A midwife, a Covid-19 expert and a refugee: some of New Zealand's new MPs

Eleanor Ainge Roy in Queenstown
·4-min read

The landslide victory for Labour will see 64 left-leaning MPs enter parliament this week – many of them fresh and untested.

The new parliament is also set to be the most inclusive ever, LGBTQ+ members making up 10%, and a high number of female MPs.

The new government will also have its first African MP, South American MP, Sri Lankan MP and Mexican MP.

Here are some of the new faces in Labour’s ranks:

Sarah Pallett, Christchurch

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Pallett’s win was one of the biggest upsets of the night, as she nabbed the conservative Ilam seat from National’s Gerry Brownlee, who had held it for 24 years and was the Christchurch earthquake recovery minister.

Pallett didn’t just win, she beat Brownlee by nearly 15 percentage points; an astounding victory for a political newcomer.

A former community and rural midwife and then lecturer in midwifery, Pallett moved to Christchurch in 2004 and has two university-aged daughters and a partner, Andy.

“I have a strong sense of social justice and am dedicated to ensuring that everyone has the same opportunities irrespective of their gender, ethnicity or background,” Pallett writes on her Facebook page.

“Politics is an extension of the union work I have been doing. You have the capacity to make huge changes from the Beehive.”

Pallett said her key differences to Brownlee were that she was a woman, inclusive and wanted to bring to politics a sense of “connection and caring”.

Glen Bennett, New Plymouth

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Glen Bennett has worked in the community for more than 20 years, with a special focus on youth. A long-term foster parent, Bennett cares for disadvantaged youth in his own home. As a gay man, Bennett is committed to ensuring “all members of my community feel they belong” and thrive.

“I was brought up in the Christian faith. I have lifelong relationships with tangata whenua. Because of this, I’ve never voted as an individual. Because of this I am compelled to take into consideration the voiceless, the whenua [land] and generations to come,” Bennett wrote recently.

“Gandhi said: ‘The true measure of any society can be found in how it treats its most vulnerable members’ … I must consider our most vulnerable, those without a voice.”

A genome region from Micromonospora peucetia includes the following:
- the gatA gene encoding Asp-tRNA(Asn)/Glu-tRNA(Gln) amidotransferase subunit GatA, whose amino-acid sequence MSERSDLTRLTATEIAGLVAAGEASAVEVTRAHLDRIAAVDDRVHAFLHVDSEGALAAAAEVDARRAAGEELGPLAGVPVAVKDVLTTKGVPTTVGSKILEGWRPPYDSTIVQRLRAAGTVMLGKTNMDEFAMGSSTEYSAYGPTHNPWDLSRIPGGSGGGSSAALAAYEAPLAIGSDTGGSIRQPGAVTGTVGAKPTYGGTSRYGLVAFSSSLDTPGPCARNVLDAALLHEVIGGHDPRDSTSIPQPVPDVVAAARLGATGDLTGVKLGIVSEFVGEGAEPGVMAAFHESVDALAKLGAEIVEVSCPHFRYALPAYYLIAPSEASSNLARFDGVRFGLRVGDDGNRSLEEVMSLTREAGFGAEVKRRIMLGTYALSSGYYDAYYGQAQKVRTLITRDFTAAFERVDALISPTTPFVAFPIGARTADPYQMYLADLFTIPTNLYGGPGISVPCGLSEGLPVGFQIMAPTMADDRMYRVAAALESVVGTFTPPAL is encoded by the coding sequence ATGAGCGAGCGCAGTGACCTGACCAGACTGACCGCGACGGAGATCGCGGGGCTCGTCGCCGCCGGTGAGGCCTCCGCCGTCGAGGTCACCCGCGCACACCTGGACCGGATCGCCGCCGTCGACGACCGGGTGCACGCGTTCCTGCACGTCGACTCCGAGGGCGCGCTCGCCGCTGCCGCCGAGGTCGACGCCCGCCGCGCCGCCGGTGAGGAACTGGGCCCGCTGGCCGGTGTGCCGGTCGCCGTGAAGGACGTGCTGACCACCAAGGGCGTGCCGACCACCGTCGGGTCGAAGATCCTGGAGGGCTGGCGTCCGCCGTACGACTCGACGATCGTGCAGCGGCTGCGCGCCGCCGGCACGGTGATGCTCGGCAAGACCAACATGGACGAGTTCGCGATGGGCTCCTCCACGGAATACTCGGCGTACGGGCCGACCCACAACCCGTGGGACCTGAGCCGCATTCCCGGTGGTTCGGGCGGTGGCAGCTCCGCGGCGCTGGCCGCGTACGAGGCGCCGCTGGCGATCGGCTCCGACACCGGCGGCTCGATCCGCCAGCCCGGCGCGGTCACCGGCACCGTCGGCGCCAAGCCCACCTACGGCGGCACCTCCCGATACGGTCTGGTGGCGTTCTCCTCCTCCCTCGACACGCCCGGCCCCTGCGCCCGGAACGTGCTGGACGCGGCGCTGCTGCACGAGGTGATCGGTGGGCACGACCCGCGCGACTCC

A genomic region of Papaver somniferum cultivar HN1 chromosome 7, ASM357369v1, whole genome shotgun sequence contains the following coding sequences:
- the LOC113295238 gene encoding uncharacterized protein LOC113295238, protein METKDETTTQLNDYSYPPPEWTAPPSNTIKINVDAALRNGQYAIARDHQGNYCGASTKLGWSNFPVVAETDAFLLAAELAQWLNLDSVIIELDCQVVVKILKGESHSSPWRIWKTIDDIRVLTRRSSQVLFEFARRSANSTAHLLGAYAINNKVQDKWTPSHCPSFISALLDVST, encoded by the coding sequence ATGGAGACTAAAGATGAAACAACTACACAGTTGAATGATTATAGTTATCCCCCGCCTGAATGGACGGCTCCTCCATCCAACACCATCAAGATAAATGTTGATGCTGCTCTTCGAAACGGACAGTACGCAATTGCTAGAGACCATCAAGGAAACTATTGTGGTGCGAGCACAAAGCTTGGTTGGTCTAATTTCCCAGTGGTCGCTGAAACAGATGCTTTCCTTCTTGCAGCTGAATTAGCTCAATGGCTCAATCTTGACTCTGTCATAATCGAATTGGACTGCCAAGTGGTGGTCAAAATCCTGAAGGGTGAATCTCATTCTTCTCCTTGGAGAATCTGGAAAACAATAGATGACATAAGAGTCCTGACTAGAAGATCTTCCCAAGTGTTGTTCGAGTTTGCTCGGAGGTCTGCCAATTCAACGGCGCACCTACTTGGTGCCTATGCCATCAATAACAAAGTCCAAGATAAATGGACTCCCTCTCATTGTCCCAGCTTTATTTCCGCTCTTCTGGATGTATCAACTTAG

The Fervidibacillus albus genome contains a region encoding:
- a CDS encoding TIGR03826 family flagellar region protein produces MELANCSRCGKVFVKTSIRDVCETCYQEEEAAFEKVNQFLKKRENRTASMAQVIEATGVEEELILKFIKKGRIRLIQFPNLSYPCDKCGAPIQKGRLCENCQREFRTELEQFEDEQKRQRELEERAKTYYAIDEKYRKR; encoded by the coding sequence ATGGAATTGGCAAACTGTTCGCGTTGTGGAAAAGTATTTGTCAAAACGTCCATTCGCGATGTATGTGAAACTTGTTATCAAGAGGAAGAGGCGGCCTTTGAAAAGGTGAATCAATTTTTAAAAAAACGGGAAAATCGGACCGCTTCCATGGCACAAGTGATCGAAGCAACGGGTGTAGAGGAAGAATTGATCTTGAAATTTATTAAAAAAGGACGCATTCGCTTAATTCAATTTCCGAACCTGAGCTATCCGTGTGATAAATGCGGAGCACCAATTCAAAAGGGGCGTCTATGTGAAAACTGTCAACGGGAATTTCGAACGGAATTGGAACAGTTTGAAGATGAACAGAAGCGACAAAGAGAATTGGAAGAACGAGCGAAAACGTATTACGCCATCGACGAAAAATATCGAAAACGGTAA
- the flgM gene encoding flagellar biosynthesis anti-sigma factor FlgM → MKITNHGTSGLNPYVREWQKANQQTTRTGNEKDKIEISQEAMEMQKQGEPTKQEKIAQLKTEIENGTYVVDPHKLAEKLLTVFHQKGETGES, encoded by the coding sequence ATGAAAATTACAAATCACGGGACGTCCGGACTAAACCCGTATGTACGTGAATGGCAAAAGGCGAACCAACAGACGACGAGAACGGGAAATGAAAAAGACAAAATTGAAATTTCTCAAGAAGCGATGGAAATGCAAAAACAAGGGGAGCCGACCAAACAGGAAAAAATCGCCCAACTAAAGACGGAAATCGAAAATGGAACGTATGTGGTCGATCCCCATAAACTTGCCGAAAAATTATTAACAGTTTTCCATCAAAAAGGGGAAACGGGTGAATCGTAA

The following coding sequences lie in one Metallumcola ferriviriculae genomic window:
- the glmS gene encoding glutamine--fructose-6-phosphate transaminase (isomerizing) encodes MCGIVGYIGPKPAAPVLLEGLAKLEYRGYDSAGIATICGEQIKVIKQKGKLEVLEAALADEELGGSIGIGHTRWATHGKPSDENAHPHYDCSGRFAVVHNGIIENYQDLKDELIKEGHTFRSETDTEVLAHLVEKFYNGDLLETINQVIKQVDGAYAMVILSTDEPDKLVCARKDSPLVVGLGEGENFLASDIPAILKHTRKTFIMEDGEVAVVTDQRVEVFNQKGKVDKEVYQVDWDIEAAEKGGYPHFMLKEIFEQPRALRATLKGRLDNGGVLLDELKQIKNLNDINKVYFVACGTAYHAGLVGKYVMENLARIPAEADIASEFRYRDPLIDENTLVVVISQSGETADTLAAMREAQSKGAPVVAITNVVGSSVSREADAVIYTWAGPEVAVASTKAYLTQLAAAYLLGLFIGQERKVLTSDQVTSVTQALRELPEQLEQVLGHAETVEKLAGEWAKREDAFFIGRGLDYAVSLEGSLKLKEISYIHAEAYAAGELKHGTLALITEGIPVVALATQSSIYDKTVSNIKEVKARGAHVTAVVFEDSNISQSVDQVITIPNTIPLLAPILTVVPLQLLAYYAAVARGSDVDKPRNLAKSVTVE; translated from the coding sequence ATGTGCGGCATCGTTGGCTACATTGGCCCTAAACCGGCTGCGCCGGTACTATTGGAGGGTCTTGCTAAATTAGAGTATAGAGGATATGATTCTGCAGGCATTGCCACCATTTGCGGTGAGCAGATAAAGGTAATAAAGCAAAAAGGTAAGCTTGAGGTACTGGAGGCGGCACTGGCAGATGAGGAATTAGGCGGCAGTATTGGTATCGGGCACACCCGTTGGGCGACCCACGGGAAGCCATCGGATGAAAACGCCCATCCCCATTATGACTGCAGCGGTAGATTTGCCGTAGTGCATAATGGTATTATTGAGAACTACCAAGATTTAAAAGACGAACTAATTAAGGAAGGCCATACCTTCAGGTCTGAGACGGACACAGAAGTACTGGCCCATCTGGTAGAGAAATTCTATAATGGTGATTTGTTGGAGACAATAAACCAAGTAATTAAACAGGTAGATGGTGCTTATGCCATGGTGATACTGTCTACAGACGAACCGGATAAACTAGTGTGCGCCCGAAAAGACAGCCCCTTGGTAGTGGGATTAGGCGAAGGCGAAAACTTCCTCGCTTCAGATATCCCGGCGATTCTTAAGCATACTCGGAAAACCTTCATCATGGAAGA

In addition to his restorative justice and youth advocacy work, Bennett is a celebrant and counts being a life-long foster parent “as one of my greatest successes”.

Dr Ayesha Verrall, Wellington

Verrall, an infectious disease doctor, has been one of the Ardern government’s key scientific advisers during the Covid-19 pandemic, and is now being touted as a favourite for health minister despite her lack of political experience. She is an expert on vaccines, tuberculosis and Covid-19.

We need a parliament that looks like New Zealand

Ibrahim Omer

Verrall studied medicine in New Zealand then in Singapore where she completed her specialist training in infectious diseases, She researched tuberculosis in Indonesia. Verrall has a partner, Alice, and a daughter. She describes herself as “passionate about preventive medicine”.

“I’m determined to use my skills and experience in health to make sure New Zealanders get the best healthcare that they deserve in any capacity I can,” she says.

Jacinda Ardern said Dr Verrall had helped the government “enormously” during the pandemic, and the World Health Organization had studied her report as an example of best-practice.

“From all of the interviews that have been carried out and questions raised, Dr Verrall has acted with the utmost integrity, been very quick to point out areas we needed to improve and we’ve sought to act on that,” Ardern said.

Ibrahim Omer, Wellington

A former refugee from Eritrea, Ibrahim Omer is the country’s first ever African MP. He spent years in a Sudanese refugee camp where he worked as a translator and was detained on suspicion of being a spy. Eventually, the United Nations helped him settle in New Zealand.

Omer says he entered politics “to represent communities who often struggle to have their voices heard”. After working on the minimum wage as a cleaner at the university where he was studying politics and international relations, Omer became a union organiser representing low-paid workers.

“I want everyone who has been in my position to have a better shot at a decent life,” Omer says. “We need a parliament that looks like New Zealand and reflects the real New Zealand.”